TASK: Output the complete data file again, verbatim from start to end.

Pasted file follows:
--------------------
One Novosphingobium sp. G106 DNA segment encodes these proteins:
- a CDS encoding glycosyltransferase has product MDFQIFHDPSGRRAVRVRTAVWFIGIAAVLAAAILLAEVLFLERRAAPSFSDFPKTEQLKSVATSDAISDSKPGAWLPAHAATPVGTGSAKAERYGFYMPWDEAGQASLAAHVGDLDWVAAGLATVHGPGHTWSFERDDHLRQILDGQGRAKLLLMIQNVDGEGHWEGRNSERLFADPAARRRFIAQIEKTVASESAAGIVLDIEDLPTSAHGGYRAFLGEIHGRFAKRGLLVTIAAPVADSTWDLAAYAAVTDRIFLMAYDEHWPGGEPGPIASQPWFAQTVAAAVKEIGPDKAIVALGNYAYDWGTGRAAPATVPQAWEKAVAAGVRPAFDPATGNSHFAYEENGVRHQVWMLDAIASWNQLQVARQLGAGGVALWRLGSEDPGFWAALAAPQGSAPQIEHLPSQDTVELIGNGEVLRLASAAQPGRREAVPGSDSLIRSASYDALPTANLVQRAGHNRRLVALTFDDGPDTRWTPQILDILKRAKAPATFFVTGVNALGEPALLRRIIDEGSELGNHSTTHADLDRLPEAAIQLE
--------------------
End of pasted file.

One Novosphingobium sp. G106 DNA segment encodes these proteins:
- a CDS encoding glycosyltransferase has product MDFQIFHDPSGRRAVRVRTAVWFIGIAAVLAAAILLAEVLFLERRAAPSFSDFPKTEQLKSVATSDAISDSKPGAWLPAHAATPVGTGSAKAERYGFYMPWDEAGQASLAAHVGDLDWVAAGLATVHGPGHTWSFERDDHLRQILDGQGRAKLLLMIQNVDGEGHWEGRNSERLFADPAARRRFIAQIEKTVASESAAGIVLDIEDLPTSAHGGYRAFLGEIHGRFAKRGLLVTIAAPVADSTWDLAAYAAVTDRIFLMAYDEHWPGGEPGPIASQPWFAQTVAAAVKEIGPDKAIVALGNYAYDWGTGRAAPATVPQAWEKAVAAGVRPAFDPATGNSHFAYEENGVRHQVWMLDAIASWNQLQVARQLGAGGVALWRLGSEDPGFWAALAAPQGSAPQIEHLPSQDTVELIGNGEVLRLASAAQPGRREAVPGSDSLIRSASYDALPTANLVQRAGHNRRLVALTFDDGPDTRWTPQILDILKRAKAPATFFVTGVNALGEPALLRRIIDEGSELGNHSTTHADLDRLPEAAIQLE